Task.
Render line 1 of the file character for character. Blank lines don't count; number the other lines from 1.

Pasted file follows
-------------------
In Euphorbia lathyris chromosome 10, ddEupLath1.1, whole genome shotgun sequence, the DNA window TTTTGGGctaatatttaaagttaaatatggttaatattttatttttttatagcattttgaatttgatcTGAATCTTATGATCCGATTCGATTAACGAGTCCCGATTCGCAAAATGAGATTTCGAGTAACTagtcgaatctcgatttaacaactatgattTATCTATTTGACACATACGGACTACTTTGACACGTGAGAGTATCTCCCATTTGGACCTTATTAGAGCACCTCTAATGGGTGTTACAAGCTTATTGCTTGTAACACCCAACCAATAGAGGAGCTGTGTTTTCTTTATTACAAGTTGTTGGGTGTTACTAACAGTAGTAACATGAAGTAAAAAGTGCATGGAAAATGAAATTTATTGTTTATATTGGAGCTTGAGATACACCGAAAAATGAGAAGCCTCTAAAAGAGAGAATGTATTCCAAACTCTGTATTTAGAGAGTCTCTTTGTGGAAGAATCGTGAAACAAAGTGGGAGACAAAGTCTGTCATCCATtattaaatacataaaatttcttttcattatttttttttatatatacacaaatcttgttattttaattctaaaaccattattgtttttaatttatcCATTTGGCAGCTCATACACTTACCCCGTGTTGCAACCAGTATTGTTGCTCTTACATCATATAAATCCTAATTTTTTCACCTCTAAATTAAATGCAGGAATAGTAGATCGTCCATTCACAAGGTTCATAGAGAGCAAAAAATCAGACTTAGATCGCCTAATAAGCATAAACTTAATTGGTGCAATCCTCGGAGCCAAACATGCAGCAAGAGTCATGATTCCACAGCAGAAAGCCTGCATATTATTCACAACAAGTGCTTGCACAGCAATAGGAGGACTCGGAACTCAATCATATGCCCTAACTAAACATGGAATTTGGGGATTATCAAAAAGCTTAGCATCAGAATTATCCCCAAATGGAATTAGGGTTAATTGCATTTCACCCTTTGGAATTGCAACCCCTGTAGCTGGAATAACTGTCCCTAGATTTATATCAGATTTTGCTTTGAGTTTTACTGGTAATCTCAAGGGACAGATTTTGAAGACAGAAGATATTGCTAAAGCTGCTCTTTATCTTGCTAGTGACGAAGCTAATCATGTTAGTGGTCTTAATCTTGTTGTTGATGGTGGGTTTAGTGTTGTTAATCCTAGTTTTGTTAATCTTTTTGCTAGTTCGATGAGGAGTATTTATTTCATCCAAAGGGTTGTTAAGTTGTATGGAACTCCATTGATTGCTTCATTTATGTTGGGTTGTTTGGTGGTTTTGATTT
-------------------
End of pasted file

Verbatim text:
In Euphorbia lathyris chromosome 10, ddEupLath1.1, whole genome shotgun sequence, the DNA window TTTTGGGctaatatttaaagttaaatatggttaatattttatttttttatagcattttgaatttgatcTGAATCTTATGATCCGATTCGATTAACGAGTCCCGATTCGCAAAATGAGATTTCGAGTAACTagtcgaatctcgatttaacaactatgattTATCTATTTGACACATACGGACTACTTTGACACGTGAGAGTATCTCCCATTTGGACCTTATTAGAGCACCTCTAATGGGTGTTACAAGCTTATTGCTTGTAACACCCAACCAATAGAGGAGCTGTGTTTTCTTTATTACAAGTTGTTGGGTGTTACTAACAGTAGTAACATGAAGTAAAAAGTGCATGGAAAATGAAATTTATTGTTTATATTGGAGCTTGAGATACACCGAAAAATGAGAAGCCTCTAAAAGAGAGAATGTATTCCAAACTCTGTATTTAGAGAGTCTCTTTGTGGAAGAATCGTGAAACAAAGTGGGAGACAAAGTCTGTCATCCATtattaaatacataaaatttcttttcattatttttttttatatatacacaaatcttgttattttaattctaaaaccattattgtttttaatttatcCATTTGGCAGCTCATACACTTACCCCGTGTTGCAACCAGTATTGTTGCTCTTACATCATATAAATCCTAATTTTTTCACCTCTAAATTAAATGCAGGAATAGTAGATCGTCCATTCACAAGGTTCATAGAGAGCAAAAAATCAGACTTAGATCGCCTAATAAGCATAAACTTAATTGGTGCAATCCTCGGAGCCAAACATGCAGCAAGAGTCATGATTCCACAGCAGAAAGCCTGCATATTATTCACAACAAGTGCTTGCACAGCAATAGGAGGACTCGGAACTCAATCATATGCCCTAACTAAACATGGAATTTGGGGATTATCAAAAAGCTTAGCATCAGAATTATCCCCAAATGGAATTAGGGTTAATTGCATTTCACCCTTTGGAATTGCAACCCCTGTAGCTGGAATAACTGTCCCTAGATTTATATCAGATTTTGCTTTGAGTTTTACTGGTAATCTCAAGGGACAGATTTTGAAGACAGAAGATATTGCTAAAGCTGCTCTTTATCTTGCTAGTGACGAAGCTAATCATGTTAGTGGTCTTAATCTTGTTGTTGATGGTGGGTTTAGTGTTGTTAATCCTAGTTTTGTTAATCTTTTTGCTAGTTCGATGAGGAGTATTTATTTCATCCAAAGGGTTGTTAAGTTGTATGGAACTCCATTGATTGCTTCATTTATGTTGGGTTGTTTGGTGGTTTTGATTT